J.R. Miller, 1898
(from his book, "Young People's Problems")
Most young people can talk. They begin it quite early. One of the first things a baby does, is to learn a language, meanwhile acquiring the use of its vocal organs. From that time, until the voice is silenced in death — the talking goes on. Some people even talk in their sleep, so strong is the force of habit upon them.
If every word that is spoken were only a gracious word — then what an incalculable ministry of blessing would there be in a lifetime of speech! But too much of it is only idle words — and too much of it is not pure, wholesome, and sweet. The subject of our speech is worthy of very earnest, serious thought. We should not be willing to misuse our gift of speech, or to fail to use it to bless the world.
"Plant blessings — and blessings will bloom,
Plant hate — and hate will grow;
You can sow today — and tomorrow shall bring
The bloom that shows what sort of a thing
Is the seed — the seed that you sow."
There should be great care taken, first of all, with the MANNER of speech. Many people speak important words, words full of wisdom — and yet utter them in such a manner that they make almost no impression. Their voice is harsh and unmusical, or their grammar or pronunciation is defective, or they speak indistinctly. In some way, at least, the faultiness or ungracefulness of their speech mars, sometimes almost destroys, the value of what they say.
On the other hand, there are some people whose manner of speech is so graceful and winning, that even their most commonplace words fall like music on the listener's ear. Young people cannot give too much attention to voice-culture, and to the whole matter of expression. Manner is more than one-half in speech!
MATTER is also important, however. We must have something to say, or the most musical tones will soon fail to please and bless. Jesus said that, "Out of the overflow of the heart, the mouth speaks." Matthew 12:34. Hence we must get our heart right — if we would speak words that are Christlike. A bitter heart cannot give out sweet words, nor can an impure heart speak wholesome, pure words.
It is an interesting fact that on the Day of Pentecost, the Holy Spirit came in the form of tongues of fire, resting on the heads of the disciples, and that one of the first manifestations of the Spirit was in a new gift of speech — immediately they spoke with new tongues. This was all supernatural; but it is true evermore that, when one becomes a Christian, one gets a new tongue!
We can gather from the Bible many counsels about speech. Jesus spoke of IDLE words, saying that even for these we must give account. Idle words are those that are empty — empty of love and of good, words of no value. There are many such words spoken. They may appear harmless; and yet they are useless — and uselessness always disappoints the Master. They give no comfort, they put no cheer into any heart, they inspire nothing beautiful in any soul. Too much of the common conversation of the parlor, of the wayside, of the table, is of this vapid and empty order — talk about merest nothings, inane, without thought, without sense, without meaning. How it must astonish the angels to hear immortal beings use their marvelous gift of speech in such a trivial, idle way!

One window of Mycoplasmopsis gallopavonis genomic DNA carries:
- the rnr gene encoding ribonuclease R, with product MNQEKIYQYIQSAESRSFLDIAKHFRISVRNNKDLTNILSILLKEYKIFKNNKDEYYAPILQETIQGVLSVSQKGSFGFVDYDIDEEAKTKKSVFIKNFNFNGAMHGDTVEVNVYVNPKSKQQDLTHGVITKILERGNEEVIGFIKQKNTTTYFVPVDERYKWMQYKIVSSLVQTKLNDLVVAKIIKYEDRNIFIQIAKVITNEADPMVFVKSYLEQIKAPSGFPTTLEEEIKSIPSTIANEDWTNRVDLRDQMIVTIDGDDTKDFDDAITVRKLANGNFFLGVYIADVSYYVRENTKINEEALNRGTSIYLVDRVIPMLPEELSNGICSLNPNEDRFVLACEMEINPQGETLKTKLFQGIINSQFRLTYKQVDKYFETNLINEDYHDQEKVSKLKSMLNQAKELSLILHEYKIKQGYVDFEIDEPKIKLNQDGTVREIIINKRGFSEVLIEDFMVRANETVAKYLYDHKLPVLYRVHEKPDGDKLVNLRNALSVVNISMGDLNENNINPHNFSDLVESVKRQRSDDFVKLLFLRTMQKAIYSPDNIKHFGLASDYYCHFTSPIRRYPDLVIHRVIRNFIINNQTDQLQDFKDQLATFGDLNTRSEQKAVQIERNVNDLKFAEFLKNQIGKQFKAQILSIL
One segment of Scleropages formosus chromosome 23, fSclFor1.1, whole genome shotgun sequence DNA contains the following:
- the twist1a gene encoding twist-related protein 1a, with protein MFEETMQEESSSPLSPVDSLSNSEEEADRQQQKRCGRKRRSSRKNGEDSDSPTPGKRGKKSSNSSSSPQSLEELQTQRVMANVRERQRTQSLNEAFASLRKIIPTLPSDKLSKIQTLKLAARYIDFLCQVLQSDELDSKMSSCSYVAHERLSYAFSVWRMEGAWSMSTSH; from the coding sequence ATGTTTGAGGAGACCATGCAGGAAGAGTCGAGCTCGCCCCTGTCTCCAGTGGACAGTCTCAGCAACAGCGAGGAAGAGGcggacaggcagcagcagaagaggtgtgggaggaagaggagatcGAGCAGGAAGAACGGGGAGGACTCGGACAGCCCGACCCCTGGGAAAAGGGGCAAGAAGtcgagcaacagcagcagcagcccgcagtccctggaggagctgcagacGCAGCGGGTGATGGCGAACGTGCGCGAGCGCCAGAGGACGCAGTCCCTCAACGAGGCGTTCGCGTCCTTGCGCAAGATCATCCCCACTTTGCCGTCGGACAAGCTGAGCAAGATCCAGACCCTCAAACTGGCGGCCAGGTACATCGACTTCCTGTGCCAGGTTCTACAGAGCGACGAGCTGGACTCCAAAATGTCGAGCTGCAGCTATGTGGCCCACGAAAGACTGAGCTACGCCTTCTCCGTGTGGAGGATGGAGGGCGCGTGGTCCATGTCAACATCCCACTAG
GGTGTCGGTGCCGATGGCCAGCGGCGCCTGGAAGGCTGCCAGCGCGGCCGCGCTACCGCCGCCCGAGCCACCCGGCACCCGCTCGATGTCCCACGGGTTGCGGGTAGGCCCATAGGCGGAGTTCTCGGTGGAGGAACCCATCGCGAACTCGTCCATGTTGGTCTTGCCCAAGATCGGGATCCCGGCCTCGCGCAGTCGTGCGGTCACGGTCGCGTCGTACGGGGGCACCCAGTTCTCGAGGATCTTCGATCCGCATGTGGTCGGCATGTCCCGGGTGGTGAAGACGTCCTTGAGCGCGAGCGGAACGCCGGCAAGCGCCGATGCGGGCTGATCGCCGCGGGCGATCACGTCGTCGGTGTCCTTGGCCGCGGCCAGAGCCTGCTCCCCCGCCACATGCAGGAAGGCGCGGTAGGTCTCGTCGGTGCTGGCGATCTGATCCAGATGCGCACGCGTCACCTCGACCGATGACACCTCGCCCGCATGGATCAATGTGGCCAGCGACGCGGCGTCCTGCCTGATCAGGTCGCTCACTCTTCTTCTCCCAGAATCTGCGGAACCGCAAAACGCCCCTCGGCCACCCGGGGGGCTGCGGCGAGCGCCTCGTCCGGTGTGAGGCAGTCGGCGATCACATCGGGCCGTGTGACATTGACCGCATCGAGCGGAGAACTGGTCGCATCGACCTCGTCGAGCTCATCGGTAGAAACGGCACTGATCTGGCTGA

We have suggestions also in the New Testament as to the kind of speech that is worthy of a redeemed life. Paul has some very plain words on the subject. "Do not let any unwholesome talk come out of your mouths, but only what is helpful for building others up according to their needs, that it may impart grace to the hearers." Ephesians 4:29. That is, no word should be spoken which does not help to build up character and to make those who hear it better, which does not inspire some good thought, some holy feeling, some kindly act, or put some touch of beauty upon the life.
A Christian's words should also "impart grace to the hearers." That is, they should impart blessing in some way. We all know people whose words have this quality. They are not always exhorting, preaching, or talking religiously; and yet we never speak with them five minutes without being the better for it. Their simplest words do us good. They give cheer, courage, and hope. We feel braver and stronger after a little conversation with them, even after a moment's greeting on the street.
In another place Paul says, "Let your conversation be always full of grace, seasoned with salt, so that you may know how to answer everyone." Colossians 4:6. This means graceful speech, not merely as to its manner — but also as to its quality. It must be speech such as Christ himself would use if he were in our place, and we know that every word of his was a holy seed. Our speech should be seasoned with salt, that is, should be pure and clean. Salt preserves from decay and putridity. The Christian's speech should have in it the divine quality of holiness, and its effect should be cleansing and purifying. Someone speaks of the words of Jesus himself as a handful of spices cast into this world's bitter waters to sweeten them. Every Christian's words should have like influence in society, wherever they are spoken.